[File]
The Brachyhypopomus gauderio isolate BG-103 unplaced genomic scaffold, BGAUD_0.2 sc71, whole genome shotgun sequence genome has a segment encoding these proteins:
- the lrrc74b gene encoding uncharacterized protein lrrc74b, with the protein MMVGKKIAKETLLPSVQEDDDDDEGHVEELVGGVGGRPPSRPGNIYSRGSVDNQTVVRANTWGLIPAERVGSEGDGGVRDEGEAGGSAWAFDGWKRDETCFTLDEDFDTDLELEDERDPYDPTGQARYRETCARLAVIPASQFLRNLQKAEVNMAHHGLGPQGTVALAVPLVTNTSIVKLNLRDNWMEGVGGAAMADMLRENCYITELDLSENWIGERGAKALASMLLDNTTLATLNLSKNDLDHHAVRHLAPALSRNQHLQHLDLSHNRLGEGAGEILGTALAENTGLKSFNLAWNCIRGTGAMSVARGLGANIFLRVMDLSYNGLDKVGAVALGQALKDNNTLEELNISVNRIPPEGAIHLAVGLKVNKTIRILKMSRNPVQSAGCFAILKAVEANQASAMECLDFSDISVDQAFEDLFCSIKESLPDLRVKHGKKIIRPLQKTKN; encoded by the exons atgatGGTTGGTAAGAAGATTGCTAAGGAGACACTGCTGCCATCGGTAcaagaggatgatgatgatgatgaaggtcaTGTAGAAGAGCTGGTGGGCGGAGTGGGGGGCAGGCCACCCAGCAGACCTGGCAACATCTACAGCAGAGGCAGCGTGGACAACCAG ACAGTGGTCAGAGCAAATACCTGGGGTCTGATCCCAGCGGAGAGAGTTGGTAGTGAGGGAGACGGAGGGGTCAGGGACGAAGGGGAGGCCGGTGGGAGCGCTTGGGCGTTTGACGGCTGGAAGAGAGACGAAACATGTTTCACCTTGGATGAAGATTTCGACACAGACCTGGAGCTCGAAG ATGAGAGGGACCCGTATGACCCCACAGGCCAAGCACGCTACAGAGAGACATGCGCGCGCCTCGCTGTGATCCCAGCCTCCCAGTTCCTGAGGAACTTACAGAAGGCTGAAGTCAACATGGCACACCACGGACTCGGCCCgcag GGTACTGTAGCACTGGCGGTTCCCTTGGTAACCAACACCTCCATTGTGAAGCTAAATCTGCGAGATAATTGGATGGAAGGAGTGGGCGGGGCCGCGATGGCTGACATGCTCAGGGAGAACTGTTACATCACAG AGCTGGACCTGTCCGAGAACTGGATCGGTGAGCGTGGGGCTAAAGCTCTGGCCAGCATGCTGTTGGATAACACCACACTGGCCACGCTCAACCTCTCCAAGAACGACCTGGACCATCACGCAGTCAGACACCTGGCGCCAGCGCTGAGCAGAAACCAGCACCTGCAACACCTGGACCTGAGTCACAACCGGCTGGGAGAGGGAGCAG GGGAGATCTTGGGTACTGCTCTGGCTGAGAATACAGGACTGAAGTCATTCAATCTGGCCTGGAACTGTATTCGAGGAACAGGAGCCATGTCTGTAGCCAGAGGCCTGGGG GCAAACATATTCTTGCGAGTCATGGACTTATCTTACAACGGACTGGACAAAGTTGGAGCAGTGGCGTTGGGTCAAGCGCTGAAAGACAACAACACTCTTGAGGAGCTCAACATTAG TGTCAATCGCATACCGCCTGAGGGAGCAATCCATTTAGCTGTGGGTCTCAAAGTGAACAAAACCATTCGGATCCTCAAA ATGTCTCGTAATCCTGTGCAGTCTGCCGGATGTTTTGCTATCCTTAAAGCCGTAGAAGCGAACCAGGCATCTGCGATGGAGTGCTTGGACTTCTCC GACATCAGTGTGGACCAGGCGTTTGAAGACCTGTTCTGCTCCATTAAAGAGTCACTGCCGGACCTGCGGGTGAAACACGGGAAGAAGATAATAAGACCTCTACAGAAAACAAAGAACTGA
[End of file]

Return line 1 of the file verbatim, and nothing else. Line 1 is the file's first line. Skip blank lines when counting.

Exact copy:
The Brachyhypopomus gauderio isolate BG-103 unplaced genomic scaffold, BGAUD_0.2 sc71, whole genome shotgun sequence genome has a segment encoding these proteins: